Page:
But it takes courage to be vulnerable.

Courage

"You aren’t headed out to find courage. Its in you, it’s blooming, and it is with you as you travel and say yes to things that seem scary." — Annie Downs

Courage is not a destination, it is a direction we walk towards. If we wait to “have courage,” we wouldn’t do anything that was scary.

We can’t wait to find courage. We have to do what is scary — even if it’s only one step towards the scary thing. The more you do what’s scary, the more you find your courage. But you can’t do that without taking the first step.

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Do the next right thing

“Food is something I am going to have to face at least three times a day for the rest of my life. And I am not perfect. But one really bad day does not mean that I am hopeless and back at square one with my eating disorder. Olympic ice skaters fall in their quest for the gold. Heisman Trophy winners throw interceptions. Professional singers forget the words. And people with eating disorders sometimes slip back into an old pattern. But all of these individuals just pick themselves back up and do the next right thing. The ice skater makes the next jump. The football player throws the next pass. The singer finishes the song. And I am going to eat breakfast.” — Jenni Schaeffer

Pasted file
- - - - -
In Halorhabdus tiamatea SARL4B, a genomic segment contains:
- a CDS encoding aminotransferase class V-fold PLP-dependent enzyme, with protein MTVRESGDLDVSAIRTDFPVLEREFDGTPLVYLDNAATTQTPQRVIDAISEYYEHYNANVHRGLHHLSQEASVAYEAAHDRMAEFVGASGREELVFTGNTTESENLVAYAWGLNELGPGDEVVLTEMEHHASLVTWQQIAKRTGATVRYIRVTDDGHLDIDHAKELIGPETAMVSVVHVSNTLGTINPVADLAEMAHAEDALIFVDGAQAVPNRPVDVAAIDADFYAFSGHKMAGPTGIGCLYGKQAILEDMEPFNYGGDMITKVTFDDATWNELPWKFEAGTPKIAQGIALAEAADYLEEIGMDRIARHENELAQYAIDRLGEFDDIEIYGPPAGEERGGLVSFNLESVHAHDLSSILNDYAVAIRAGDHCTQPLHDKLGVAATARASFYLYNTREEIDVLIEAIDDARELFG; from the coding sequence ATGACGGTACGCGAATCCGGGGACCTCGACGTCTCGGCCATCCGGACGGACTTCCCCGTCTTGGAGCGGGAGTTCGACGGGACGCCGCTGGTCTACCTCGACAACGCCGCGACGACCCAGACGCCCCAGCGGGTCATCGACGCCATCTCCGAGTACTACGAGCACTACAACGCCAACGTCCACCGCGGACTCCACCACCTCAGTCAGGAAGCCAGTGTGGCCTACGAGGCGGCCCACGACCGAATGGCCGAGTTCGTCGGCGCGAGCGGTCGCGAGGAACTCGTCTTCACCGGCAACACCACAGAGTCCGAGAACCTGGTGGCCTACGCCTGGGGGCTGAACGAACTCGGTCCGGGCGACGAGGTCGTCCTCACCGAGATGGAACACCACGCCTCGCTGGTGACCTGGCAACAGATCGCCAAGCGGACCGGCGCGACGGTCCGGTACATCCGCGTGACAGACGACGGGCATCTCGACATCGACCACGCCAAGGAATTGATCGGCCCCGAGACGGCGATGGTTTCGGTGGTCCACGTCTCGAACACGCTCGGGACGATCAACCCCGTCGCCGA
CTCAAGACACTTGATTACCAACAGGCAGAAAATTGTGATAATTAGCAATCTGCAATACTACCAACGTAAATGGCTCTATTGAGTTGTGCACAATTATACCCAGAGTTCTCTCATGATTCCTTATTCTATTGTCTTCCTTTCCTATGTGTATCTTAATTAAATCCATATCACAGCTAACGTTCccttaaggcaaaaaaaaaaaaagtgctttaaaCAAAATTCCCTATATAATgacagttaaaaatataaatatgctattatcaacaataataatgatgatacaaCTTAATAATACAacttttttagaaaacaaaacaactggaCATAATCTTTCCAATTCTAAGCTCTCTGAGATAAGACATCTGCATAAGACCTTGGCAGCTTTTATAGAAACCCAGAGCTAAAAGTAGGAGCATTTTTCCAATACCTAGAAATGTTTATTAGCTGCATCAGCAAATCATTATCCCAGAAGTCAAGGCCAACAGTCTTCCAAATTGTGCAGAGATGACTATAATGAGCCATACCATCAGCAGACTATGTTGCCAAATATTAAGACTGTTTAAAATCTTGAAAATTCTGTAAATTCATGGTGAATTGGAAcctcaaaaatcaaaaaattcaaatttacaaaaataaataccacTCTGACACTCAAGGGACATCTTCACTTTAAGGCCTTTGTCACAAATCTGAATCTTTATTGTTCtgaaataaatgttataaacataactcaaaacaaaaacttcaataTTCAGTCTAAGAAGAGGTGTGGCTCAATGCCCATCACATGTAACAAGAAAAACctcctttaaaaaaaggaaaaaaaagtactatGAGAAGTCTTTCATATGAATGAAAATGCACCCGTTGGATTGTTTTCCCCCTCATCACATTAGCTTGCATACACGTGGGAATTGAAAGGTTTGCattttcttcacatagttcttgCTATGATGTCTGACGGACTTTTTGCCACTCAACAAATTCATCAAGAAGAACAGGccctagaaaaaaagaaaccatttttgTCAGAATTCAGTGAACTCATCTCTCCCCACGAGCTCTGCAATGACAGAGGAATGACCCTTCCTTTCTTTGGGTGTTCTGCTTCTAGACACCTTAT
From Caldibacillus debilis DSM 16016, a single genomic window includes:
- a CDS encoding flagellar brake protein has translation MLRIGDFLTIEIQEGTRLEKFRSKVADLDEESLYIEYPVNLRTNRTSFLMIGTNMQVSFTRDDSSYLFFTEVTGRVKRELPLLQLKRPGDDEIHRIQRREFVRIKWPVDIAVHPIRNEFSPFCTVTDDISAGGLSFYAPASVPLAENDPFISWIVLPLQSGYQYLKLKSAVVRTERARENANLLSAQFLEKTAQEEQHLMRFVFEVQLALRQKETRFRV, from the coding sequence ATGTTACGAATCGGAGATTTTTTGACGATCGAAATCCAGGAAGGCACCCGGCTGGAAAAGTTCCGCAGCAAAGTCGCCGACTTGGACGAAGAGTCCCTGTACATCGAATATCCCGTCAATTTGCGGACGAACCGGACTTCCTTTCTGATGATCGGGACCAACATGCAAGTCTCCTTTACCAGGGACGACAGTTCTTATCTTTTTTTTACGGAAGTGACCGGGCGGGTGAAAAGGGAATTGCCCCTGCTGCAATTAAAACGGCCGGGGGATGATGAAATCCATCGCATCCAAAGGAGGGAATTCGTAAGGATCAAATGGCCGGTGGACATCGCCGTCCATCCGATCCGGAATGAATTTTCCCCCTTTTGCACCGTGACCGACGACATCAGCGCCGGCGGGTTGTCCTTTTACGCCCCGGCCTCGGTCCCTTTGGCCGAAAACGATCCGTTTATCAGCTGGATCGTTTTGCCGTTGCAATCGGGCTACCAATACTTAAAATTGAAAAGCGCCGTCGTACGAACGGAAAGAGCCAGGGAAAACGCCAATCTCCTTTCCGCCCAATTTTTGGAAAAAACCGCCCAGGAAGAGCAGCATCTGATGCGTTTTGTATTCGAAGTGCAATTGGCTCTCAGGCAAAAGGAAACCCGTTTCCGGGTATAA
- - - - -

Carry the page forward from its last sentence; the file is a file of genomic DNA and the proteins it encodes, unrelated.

Jenni Schaeffer shows us that little steps lead to big changes. Healing can feel like this huge, insurmountable mountain. But it doesn’t have to be. Sometimes, all we need to do is put one foot in front of the other.

Whenever you are making a decision, ask yourself, “Is this taking steps towards my healing? Is this giving me rest and recovery? Is this consistent with the life I want to build?”

Do the next right thing that answers “yes” to these questions. Even when it’s incredibly difficult.

Conclusion

“Words are, in my not so humble opinion, our most inexhaustible source of magic, capable of both influencing injury, and remedying it.” — Albus Dumbledore; J.K. Rowling

Words can provide solace to us in our darkest hours. Sometimes words can keep us hanging on when hanging on feels impossible.

That is nothing short of a small miracle.

I hope these quotes give you courage. I hope they move you toward self-acceptance and compassion. I hope these words help you find the bravery to take steps towards the right thing. I hope they allow you to build your house.

The possibilities are infinite.

What are the transformative quotes in your life that have improved your mental health?

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PhD in Clinical Psychology | Science-backed advice for living your best life | Expert on eating disorders, relationships, and athlete mental health | Former Division I Athlete